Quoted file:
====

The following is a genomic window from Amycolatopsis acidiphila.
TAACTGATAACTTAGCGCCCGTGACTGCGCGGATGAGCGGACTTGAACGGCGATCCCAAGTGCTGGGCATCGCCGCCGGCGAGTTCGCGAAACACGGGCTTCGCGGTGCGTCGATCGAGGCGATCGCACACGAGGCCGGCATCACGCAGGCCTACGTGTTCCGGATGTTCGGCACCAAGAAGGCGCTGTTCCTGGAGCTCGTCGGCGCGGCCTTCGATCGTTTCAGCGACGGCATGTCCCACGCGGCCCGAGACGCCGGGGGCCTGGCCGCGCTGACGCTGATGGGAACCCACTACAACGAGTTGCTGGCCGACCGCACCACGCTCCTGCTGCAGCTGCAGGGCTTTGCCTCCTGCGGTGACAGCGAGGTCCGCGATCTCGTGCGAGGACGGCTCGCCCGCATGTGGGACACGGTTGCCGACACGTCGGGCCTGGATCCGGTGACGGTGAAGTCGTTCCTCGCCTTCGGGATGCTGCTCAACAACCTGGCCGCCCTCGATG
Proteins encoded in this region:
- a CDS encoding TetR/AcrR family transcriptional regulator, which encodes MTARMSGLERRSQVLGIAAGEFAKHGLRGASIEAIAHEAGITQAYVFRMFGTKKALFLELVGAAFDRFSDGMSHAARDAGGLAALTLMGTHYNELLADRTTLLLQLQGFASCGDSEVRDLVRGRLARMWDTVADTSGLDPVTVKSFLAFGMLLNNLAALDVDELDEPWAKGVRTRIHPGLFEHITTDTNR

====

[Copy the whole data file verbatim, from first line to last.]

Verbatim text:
The following is a genomic window from Amycolatopsis acidiphila.
TAACTGATAACTTAGCGCCCGTGACTGCGCGGATGAGCGGACTTGAACGGCGATCCCAAGTGCTGGGCATCGCCGCCGGCGAGTTCGCGAAACACGGGCTTCGCGGTGCGTCGATCGAGGCGATCGCACACGAGGCCGGCATCACGCAGGCCTACGTGTTCCGGATGTTCGGCACCAAGAAGGCGCTGTTCCTGGAGCTCGTCGGCGCGGCCTTCGATCGTTTCAGCGACGGCATGTCCCACGCGGCCCGAGACGCCGGGGGCCTGGCCGCGCTGACGCTGATGGGAACCCACTACAACGAGTTGCTGGCCGACCGCACCACGCTCCTGCTGCAGCTGCAGGGCTTTGCCTCCTGCGGTGACAGCGAGGTCCGCGATCTCGTGCGAGGACGGCTCGCCCGCATGTGGGACACGGTTGCCGACACGTCGGGCCTGGATCCGGTGACGGTGAAGTCGTTCCTCGCCTTCGGGATGCTGCTCAACAACCTGGCCGCCCTCGATG
Proteins encoded in this region:
- a CDS encoding TetR/AcrR family transcriptional regulator, which encodes MTARMSGLERRSQVLGIAAGEFAKHGLRGASIEAIAHEAGITQAYVFRMFGTKKALFLELVGAAFDRFSDGMSHAARDAGGLAALTLMGTHYNELLADRTTLLLQLQGFASCGDSEVRDLVRGRLARMWDTVADTSGLDPVTVKSFLAFGMLLNNLAALDVDELDEPWAKGVRTRIHPGLFEHITTDTNR